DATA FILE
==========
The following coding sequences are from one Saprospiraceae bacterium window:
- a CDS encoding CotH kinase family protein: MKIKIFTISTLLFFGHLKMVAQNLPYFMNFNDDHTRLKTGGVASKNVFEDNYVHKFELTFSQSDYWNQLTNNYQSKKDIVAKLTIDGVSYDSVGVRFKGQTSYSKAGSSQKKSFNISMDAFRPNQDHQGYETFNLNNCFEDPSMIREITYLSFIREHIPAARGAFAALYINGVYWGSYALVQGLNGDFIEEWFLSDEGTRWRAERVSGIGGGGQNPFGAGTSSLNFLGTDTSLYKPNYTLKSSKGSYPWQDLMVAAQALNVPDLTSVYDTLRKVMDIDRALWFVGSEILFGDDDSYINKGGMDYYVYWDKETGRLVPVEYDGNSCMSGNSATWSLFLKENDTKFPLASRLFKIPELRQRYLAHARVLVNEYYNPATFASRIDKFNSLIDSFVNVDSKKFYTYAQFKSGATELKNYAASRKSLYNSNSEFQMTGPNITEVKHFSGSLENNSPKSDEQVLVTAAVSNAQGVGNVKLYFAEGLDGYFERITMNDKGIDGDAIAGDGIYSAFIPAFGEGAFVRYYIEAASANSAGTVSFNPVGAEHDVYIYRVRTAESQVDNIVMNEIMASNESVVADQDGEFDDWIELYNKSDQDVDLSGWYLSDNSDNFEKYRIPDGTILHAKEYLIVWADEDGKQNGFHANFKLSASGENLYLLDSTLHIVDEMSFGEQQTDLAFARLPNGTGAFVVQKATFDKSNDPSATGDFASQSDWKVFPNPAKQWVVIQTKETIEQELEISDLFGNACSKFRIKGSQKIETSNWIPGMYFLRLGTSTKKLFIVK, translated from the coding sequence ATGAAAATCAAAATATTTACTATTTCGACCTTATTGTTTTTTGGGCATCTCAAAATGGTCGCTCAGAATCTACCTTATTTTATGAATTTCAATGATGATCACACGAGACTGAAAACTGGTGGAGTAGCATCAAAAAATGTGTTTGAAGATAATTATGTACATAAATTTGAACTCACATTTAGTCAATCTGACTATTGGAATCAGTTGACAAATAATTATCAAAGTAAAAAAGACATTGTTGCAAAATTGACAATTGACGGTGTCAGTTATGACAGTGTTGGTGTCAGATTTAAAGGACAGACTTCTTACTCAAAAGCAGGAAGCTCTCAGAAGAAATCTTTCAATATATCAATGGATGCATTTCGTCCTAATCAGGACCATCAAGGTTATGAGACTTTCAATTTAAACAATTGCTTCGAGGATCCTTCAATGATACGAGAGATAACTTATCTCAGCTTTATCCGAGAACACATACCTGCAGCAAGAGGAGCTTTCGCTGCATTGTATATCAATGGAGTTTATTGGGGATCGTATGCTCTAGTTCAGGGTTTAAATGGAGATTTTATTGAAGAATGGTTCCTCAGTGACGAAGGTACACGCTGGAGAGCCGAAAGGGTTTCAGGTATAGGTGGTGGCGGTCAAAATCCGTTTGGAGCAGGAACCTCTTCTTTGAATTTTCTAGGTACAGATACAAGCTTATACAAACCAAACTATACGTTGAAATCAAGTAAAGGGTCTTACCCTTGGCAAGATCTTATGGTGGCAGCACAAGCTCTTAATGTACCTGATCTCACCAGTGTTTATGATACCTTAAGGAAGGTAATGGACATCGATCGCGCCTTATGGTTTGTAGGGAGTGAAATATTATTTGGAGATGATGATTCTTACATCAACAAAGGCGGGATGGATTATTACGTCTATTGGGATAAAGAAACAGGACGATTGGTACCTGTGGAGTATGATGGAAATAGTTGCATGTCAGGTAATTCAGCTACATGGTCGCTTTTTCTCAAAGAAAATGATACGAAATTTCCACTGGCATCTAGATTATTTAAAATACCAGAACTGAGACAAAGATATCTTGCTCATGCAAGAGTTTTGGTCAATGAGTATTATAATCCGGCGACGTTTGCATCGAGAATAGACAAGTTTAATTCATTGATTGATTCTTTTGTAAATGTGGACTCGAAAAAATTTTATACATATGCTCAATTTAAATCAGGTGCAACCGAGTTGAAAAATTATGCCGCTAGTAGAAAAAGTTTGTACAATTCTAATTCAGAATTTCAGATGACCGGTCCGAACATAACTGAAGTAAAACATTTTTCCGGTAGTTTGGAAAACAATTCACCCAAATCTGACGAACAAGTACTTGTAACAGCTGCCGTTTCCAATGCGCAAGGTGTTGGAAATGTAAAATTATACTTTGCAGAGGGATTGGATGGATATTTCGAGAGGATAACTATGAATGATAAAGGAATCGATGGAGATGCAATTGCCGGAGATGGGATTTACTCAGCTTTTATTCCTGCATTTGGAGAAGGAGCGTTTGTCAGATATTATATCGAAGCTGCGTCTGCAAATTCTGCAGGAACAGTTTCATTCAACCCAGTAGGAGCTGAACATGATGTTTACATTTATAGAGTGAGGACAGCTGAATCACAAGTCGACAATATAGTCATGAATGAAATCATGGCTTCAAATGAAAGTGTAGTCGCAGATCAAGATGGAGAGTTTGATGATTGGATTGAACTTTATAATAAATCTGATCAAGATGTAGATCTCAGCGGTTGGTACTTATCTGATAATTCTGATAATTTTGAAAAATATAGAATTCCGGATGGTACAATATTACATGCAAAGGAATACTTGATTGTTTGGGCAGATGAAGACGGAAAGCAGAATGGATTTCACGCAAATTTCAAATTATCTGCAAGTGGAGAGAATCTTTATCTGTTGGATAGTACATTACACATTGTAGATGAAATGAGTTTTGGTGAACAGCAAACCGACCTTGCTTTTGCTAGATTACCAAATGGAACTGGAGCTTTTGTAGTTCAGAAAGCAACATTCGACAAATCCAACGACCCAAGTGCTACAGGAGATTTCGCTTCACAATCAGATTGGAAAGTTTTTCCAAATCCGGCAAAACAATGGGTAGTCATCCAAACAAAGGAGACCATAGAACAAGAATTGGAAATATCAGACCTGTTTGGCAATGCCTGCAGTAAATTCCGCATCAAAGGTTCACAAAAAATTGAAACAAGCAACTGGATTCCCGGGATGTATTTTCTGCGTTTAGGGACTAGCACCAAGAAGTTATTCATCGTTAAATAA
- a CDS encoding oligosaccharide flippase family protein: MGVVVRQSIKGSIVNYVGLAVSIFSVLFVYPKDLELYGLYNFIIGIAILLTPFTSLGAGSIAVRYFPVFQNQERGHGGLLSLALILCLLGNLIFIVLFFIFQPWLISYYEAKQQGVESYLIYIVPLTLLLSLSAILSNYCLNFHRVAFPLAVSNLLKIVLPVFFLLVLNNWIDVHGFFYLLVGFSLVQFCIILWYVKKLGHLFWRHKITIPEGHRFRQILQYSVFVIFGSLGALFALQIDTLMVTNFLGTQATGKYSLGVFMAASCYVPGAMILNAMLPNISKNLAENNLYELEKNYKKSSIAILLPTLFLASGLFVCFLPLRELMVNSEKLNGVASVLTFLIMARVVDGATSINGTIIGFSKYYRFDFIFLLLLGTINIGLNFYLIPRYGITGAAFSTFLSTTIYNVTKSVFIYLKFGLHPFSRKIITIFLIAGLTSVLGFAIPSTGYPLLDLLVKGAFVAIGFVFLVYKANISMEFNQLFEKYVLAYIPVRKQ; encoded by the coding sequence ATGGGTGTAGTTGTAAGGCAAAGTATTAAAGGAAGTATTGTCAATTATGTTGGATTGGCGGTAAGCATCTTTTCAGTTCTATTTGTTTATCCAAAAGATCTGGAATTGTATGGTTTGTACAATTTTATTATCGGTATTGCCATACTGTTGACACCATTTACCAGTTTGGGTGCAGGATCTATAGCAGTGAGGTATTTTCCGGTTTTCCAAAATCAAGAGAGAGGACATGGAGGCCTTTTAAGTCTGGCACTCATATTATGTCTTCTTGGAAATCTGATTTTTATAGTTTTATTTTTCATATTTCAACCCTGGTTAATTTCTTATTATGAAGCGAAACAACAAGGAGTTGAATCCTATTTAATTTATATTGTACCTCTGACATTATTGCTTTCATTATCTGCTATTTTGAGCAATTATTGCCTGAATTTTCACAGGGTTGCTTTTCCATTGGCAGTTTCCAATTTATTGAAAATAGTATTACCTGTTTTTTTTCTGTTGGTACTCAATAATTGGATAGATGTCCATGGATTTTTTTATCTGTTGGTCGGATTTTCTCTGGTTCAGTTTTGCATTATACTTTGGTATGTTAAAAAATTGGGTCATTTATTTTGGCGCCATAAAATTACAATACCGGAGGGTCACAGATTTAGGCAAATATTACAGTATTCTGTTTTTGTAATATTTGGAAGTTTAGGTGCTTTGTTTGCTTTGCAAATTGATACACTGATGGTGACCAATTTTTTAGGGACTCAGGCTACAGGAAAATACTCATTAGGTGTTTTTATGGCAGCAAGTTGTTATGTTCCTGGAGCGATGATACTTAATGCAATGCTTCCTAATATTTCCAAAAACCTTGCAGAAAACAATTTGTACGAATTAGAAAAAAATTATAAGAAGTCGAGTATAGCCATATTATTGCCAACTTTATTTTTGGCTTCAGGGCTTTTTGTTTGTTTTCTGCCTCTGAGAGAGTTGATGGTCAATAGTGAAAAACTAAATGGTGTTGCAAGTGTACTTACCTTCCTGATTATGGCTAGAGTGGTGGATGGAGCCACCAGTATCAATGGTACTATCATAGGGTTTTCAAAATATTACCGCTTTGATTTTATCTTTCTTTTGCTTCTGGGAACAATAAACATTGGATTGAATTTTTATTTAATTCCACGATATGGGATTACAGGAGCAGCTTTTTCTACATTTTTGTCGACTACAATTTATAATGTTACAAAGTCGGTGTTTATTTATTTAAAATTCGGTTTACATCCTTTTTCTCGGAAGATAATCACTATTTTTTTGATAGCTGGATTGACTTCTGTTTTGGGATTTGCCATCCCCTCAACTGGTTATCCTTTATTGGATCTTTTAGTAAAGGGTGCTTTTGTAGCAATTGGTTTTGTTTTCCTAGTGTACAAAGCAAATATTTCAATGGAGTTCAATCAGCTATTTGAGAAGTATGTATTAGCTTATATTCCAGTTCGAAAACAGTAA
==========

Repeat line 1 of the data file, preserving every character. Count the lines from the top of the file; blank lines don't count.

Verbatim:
The following coding sequences are from one Saprospiraceae bacterium window: